First Robotic Urologic Surgery on a Child in NYC Performed at New York Weill Cornell
Robotic Pyeloplasty Corrects Common Kidney Malformation, Eliminating Need For Large, Scarring Incision
Dec 19, 2002
Physicians in the Departments of Urology and Pediatrics at NewYork-Presbyterian Hospital Weill Cornell Medical Center have become the first in New York City to perform robotic urologic surgery on a child. The procedure, robotic pediatric pyeloplasty, corrects a common congenital malformation that, if left untreated, will endanger kidney function. It is a less-invasive alternative to the traditional "open" method, which requires a large, scarring incision.
Dr. Dix Poppas, Chief of Pediatric Urology at NewYork-Presbyterian Weill Cornell and the Richard Rodgers Family Associate Professor in Pediatric Urology at Weill Cornell Medical College, performed the surgery on a seven-year-old boy from Wallington, NJ, correcting a uretero-pelvic junction obstruction (UPJ), a narrowing of the kidney where it connects to the ureter. As many as one in 200 children are born with a degree of hydronephrosis, a dilation of the inside of the kidney that results from obstructions to the flow of urine; a large majority of these cases are due to UPJ.
"Robotically-assisted pyeloplasty offers our young patients with UPJ several advantages," said Dr. Poppas. "Unlike the more common 'open' pyeloplasty, the robotic procedure will not leave a large, permanent, disfiguring scar, and unlike laparoscopic pyeloplasty, another surgical option, suturing of the ureter is easier, making the procedure safer." Other advantages of minimally invasive surgery include quicker recovery times, less pain, and shorter hospital stays.
The three-hour surgery was performed with the help of Intuitive Surgical's Da Vinci™ Surgical System, which has been approved by the Food and Drug Administration for a number of clinical procedures at NewYork-Presbyterian Hospital. The patient returned home after a three-day hospital stay and, according to Dr. Poppas, he is experiencing an uncomplicated recovery.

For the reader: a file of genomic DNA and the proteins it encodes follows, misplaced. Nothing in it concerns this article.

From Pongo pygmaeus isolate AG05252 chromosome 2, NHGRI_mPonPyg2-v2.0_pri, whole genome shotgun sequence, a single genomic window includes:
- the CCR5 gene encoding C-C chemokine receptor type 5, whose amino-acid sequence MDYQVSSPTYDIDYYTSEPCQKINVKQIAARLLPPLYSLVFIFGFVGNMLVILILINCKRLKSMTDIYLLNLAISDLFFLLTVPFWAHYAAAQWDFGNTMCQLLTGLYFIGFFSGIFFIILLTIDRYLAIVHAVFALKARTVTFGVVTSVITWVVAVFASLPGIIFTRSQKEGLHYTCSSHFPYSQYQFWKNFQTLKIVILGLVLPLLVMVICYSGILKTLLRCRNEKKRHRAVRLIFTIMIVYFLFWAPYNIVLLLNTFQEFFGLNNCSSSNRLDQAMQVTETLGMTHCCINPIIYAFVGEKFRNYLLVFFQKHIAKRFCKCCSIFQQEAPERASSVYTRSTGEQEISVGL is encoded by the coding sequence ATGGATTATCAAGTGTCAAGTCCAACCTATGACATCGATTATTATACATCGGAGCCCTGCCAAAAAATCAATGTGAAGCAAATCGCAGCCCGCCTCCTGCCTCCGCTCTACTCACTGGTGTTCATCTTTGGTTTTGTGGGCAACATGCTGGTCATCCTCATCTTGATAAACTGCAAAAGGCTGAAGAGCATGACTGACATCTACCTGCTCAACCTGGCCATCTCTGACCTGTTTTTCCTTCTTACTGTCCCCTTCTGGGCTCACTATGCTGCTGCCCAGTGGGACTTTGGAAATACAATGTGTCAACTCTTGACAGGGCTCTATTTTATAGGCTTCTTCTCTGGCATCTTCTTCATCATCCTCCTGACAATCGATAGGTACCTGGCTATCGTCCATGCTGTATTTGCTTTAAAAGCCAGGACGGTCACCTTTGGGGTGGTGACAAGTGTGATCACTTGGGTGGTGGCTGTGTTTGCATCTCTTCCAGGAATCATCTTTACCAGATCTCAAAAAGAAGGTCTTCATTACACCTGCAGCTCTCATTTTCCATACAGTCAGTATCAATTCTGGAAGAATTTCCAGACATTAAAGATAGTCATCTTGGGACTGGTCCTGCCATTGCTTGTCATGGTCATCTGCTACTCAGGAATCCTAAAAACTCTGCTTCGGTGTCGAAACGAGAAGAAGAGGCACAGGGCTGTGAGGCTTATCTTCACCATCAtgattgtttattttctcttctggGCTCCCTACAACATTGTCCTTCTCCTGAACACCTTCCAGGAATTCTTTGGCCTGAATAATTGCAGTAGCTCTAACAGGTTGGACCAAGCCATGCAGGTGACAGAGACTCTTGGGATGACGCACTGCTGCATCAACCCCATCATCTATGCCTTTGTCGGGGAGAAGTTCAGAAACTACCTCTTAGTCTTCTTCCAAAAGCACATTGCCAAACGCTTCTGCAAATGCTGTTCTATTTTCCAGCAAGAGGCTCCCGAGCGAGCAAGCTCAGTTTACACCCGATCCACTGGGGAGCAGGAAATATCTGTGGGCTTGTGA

Dr. Poppas said, "Our patient was originally presented to his local physician complaining of left back and flank pain. He was subsequently diagnosed with severe UPJ and referred to Weill Cornell for treatment." Diagnosis of UPJ is confirmed by abdominal ultrasound, and although the condition is commonly detected in utero, it may only become acute years later.
Robotic pyeloplasties have been performed on adults since 2001, with a success rate of 90 to 95 percent. The first robotic pediatric pyeloplasty was performed earlier this year at Children's Hospital in Boston; however, less than ten have been performed in the U.S. to date.
Pediatric urologists at Weill Cornell have also performed among the first minimally invasive kidney removals in children and infants in the metropolitan area. Such laparoscopic nephrectomies, as they are known, result in shorter hospital stays, less post-operative pain, and less scarring.
Dr. Dix Poppas is also an Associate Professor of Urology in Pediatrics and Associate Attending Pediatrician at NewYork Weill Cornell Children's Hospital of NewYork-Presbyterian Hospital.